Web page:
What is HIPAA?

The Health Insurance Portability and Accountability Act was passed by Congress in 1996. The law makes it easier for Americans to keep their health coverage, and protects their personal medical information.

HIPAA has two parts, or “Titles.” Title I contains rules about health insurance coverage. Title II contains rules about medical records.

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Title I: Health Care Access, Portability, and Renewability

Title I of HIPAA allows people to change health plans and keep coverage for any pre-existing medical conditions.

When you enroll in a new health insurance plan, it will typically exclude coverage for pre-existing health conditions — called an “exclusion period.” This exclusion period can last up to a year.

But what if you change jobs, and enroll in a new employer-sponsored plan? Will you have full coverage?

Under HIPAA, the new plan could not exclude coverage for your health condition as long as:

  • You had coverage for a year under your old plan.
  • You didn’t go without coverage for more than 63 days between your old and new plans.

If you were covered less than a year under your old plan, the exclusion period can still be reduced. For example, if you had coverage for 8 months under a previous plan, your exclusion period could be reduced by 8 months.

The coverage you had under your old plan is called “creditable coverage.” Nearly all group health plans, individual health plans, Medicare, and Medicaid plans are considered creditable coverage under HIPAA. You may need to provide your new health plan with a “Certificate of Creditable Coverage.” Contact your old health insurance company to get this certificate.

HIPAA Eligibility for Individual Coverage

HIPAA guarantees you the right to buy an individual health plan. You must meet certain criteria in order to be “HIPAA-eligible” for individual coverage. These criteria are:

  • You must have had at least 18 months of continuous creditable coverage.
  • The last day of this coverage must have been under a group health plan.
  • You must have used up all your COBRA coverage.
  • You cannot be eligible for Medicare, Medicaid, or a group health plan.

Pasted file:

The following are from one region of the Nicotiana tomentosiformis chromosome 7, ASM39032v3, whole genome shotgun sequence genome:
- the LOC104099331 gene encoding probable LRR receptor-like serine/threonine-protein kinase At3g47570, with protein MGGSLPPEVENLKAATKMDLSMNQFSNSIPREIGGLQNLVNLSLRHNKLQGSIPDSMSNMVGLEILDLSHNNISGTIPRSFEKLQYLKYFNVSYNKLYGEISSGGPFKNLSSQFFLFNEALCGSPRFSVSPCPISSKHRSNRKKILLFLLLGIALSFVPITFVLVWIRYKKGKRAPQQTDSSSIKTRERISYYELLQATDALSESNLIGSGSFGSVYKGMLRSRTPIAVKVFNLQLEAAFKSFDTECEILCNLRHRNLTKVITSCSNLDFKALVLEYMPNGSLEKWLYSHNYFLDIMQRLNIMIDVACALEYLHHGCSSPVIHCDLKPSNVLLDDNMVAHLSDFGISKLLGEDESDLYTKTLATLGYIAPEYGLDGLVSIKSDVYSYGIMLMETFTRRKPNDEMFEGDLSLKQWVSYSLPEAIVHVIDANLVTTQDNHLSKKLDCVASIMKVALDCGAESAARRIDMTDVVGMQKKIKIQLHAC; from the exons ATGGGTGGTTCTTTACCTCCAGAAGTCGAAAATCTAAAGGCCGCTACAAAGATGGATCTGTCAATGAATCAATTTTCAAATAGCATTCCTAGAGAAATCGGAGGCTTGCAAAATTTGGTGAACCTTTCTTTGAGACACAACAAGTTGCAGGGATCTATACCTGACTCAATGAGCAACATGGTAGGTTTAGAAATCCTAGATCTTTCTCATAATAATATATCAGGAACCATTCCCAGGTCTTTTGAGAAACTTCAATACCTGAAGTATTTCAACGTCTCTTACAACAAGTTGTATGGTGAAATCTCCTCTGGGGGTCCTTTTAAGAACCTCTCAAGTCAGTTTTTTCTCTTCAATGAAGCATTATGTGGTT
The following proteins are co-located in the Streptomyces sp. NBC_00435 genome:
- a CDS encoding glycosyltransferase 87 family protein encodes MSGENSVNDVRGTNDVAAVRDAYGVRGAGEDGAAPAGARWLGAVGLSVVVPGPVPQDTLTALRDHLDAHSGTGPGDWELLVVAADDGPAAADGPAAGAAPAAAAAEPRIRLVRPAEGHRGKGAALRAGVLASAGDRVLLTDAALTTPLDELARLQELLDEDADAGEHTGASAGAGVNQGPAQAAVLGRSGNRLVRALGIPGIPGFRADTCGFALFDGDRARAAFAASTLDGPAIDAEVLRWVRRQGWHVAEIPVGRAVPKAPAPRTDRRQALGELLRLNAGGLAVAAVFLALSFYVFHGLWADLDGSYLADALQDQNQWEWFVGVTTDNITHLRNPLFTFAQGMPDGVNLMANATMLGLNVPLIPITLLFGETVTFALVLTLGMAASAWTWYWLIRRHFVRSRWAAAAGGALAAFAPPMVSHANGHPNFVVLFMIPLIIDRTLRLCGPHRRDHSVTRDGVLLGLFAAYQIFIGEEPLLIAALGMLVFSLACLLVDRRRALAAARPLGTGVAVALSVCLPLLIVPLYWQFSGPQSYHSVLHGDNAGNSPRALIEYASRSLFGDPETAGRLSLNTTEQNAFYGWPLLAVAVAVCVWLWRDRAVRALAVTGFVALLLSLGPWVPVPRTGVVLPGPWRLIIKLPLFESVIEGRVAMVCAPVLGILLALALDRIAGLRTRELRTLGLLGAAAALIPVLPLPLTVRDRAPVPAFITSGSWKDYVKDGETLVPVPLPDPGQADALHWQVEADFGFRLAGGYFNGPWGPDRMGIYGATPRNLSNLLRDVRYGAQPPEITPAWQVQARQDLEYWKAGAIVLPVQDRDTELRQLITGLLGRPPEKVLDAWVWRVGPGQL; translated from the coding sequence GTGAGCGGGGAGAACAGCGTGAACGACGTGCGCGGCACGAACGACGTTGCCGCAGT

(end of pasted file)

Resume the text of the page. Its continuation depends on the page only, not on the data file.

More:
• You cannot have health insurance.
  • You must apply for your individual health plan within 63 days of losing your previous coverage.

If you meet these criteria, any insurance company that offers individual health coverage in your state must accept you regardless of your health status. However, it is up to the insurance company which health plan it offers to HIPAA-eligible individuals.

Want to see what kind of individual health plans are available in your area? Get an instant online quote to start comparing plans now.

Title II: Preventing Health Care Fraud and Abuse; Administrative Simplification; Medical Liability Reform

Title II is a bit more complicated — mostly because the law is vague about what it requires. There are three rules defined by Title II.

The Privacy Rule covers the use of Personal Health Information, which refers to your medical record and your medical payment history. The Privacy Rule says that health care providers, health plans, and other related organizations may disclose Personal Health Information to facilitate health care services or payment for those services. But they must only disclose the minimum amount of information needed to fulfill the service. The Privacy Rule also gives you the right to request access to Personal Health Information, and to request that errors in it are corrected.

The Security Rule covers the protection of Personal Health Information, particularly when this information is stored in electronic format. It requires health care providers, health plans, and other related organizations to take a series of steps to safeguard your Personal Health Information. These steps include defining who has access to this information, providing proper training to employees with access to this information, and making sure any computer containing this information is not easily accessible by the public.

The Transactions and Code Sets Rule defines a series of codes health care providers must use to file electronic Medicare claims. This rule is designed to streamline the system of Medicare payments.

You can learn more about HIPAA at the United States Department of Health and Human Services.